Perhaps this broken fragment is only a model, part of a diorama of something much larger that the augmented reality is demonstrating.

Apparently, however, this overlay was a technical constraint, and not intended, but on reflection it helps preserve that ambiguity of scale and time (is the screen part of the ceramic piece's past, present or future?)


The point of a curator's tour

Rachel Rosenfield Lafo obviously has all sorts of information about McLeod and Tang, stuff that helps viewers get more out of an expedition to a gallery. The informal explanation and discussion, not to mention other people on the tour's comments and observations made visiting the exhibition more informative.




Here's the current exhibitions page for the Surrey Art Gallery. Presumably at some point this link will point to something completely different. Grab it while it's hot.

Alex McLeod's website

Brendan Tang's website

Tree Lighting Festival 2012: Storify version

What other people shared about the Tree Lighting Festival in Surrey on November 24, 2012.

Read more: Tree Lighting Festival 2012: Storify version

#AskWatts - an online community forum July 25, 2012

Mayor Watts recently wrapped up a series of town hall meetings with a live-streamed online meeting July 25.

Here's the City of Surrey's page "Talk Surrey with Mayor Watts". It sums up the process and links to the video of the event. Questions were submitted before and during the 1-hour broadcast during a Wednesday afternoon via email, Twitter (using the #askwatts hashtag) and Facebook.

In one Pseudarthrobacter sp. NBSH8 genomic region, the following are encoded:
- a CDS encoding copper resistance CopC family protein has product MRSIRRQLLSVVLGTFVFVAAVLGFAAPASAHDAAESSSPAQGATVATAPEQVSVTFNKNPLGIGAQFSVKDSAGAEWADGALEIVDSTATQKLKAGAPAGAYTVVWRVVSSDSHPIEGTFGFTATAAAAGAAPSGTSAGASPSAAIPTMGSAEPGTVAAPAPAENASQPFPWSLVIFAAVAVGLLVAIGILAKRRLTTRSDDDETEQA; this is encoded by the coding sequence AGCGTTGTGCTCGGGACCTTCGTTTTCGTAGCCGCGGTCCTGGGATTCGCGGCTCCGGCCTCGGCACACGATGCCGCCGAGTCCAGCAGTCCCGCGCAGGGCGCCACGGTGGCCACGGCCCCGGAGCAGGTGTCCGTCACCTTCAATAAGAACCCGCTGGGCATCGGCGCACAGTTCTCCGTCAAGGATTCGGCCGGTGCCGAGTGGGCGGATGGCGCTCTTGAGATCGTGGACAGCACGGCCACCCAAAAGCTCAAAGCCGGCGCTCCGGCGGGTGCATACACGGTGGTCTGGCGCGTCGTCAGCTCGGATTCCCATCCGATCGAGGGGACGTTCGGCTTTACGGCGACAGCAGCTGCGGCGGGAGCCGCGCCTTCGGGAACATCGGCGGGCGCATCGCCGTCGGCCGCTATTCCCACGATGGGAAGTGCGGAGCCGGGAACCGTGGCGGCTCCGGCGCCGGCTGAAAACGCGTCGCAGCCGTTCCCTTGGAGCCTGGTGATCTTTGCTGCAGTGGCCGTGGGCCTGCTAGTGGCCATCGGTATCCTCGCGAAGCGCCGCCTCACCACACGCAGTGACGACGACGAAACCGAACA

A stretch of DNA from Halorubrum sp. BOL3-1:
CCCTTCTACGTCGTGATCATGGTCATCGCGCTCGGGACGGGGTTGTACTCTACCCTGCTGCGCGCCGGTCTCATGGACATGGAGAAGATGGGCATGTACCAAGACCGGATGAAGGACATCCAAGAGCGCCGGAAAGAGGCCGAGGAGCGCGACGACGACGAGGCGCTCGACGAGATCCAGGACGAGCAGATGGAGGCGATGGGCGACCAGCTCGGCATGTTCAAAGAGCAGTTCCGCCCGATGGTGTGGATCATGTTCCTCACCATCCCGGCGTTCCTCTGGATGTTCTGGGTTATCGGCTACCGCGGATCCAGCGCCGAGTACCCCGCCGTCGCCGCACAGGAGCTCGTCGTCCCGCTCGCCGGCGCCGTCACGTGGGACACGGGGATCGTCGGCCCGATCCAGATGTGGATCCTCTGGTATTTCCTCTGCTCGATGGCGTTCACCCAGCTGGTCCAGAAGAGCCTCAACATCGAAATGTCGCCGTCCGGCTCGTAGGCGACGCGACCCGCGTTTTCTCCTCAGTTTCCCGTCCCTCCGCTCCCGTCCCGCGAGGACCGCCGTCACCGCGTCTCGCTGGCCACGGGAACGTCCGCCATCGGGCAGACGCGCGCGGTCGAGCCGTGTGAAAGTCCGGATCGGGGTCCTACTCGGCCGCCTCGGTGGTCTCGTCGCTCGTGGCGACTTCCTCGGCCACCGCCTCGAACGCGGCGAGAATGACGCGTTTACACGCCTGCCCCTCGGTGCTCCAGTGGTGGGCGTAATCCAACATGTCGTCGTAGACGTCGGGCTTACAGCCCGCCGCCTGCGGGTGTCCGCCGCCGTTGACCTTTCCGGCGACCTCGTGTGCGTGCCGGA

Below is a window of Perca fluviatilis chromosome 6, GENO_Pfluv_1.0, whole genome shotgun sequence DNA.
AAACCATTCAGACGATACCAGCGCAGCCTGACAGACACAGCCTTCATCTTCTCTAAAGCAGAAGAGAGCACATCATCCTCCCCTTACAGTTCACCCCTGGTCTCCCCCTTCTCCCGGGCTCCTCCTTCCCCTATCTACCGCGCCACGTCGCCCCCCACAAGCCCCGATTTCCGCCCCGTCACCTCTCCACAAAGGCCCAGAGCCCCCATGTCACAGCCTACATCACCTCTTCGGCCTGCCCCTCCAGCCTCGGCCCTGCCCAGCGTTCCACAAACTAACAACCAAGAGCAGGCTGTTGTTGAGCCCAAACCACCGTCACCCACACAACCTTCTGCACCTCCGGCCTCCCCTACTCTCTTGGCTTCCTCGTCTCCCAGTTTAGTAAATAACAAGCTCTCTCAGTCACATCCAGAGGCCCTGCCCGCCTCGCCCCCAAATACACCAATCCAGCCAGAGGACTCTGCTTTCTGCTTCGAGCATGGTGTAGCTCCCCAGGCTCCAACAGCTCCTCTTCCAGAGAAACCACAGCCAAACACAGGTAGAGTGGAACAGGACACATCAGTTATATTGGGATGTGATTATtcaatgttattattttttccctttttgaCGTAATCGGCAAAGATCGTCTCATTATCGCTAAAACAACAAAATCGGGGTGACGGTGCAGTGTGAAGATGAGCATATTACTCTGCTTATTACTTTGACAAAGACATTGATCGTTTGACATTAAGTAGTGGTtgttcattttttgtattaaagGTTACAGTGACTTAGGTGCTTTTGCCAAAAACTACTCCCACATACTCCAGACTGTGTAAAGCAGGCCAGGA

Media love anything social media. The event made the front page of the Surrey Now. Their story "Surrey Mayor Dianne Watts catches live stream bug" compiled a few statistics:

"All told, she received 15 questions via email. Fourty-four questions were submitted via Twitter during the hour (noon to 1 p.m.) and by Facebook, 14 questions were submitted during the show, 12 before, and two after it was over."

Read more: #AskWatts - an online community forum July 25, 2012

A large tattered flag over Surrey

Just waiting for a metaphor to wrap itself in, the large flag over Flag Mitsibushi in North Surrey is often in tatters.

It's on 104 Avenue, just east of 152 Street. Hard to miss, really.

 One big flag - a landmark visible for miles

The flagpole comes from Expo 86. It's claim to fame was it was the largest freestanding flagpole in the world. It's 86 meters tall. The flag is 24 by 12 meters. For many years it was Flag Chevrolet, but that was one of the dealerships that was cut during GM's restructuring. It's now Flag Mitsubishi.

 A PR embarrassment - the flag is ripped

Oddly enough, there doesn't appear to be anything about the flag on Flag Mitsubishi's website.

Because it's so big it's something of a landmark. It's easily visible to anyone heading towards Guildford from Whalley along 104th Avenue.

As a result everyone sees it when it inevitably starts to tear.


Info on South of the Fraser River: Surrey, Delta, White Rock, City of Langley, Township of Langley, Fort Langley. Maybe a bit of Abbotsford, just for fun.

This site is experimental. See About (top right) for more, or Blog for meta-information. The working goal is to create an almanac of items, tidbits of information and methods of gathering information.

Right now the site is biased to just south of the Fraser River, within the northern reaches of great City of Surrey, but there is some foraging further afield.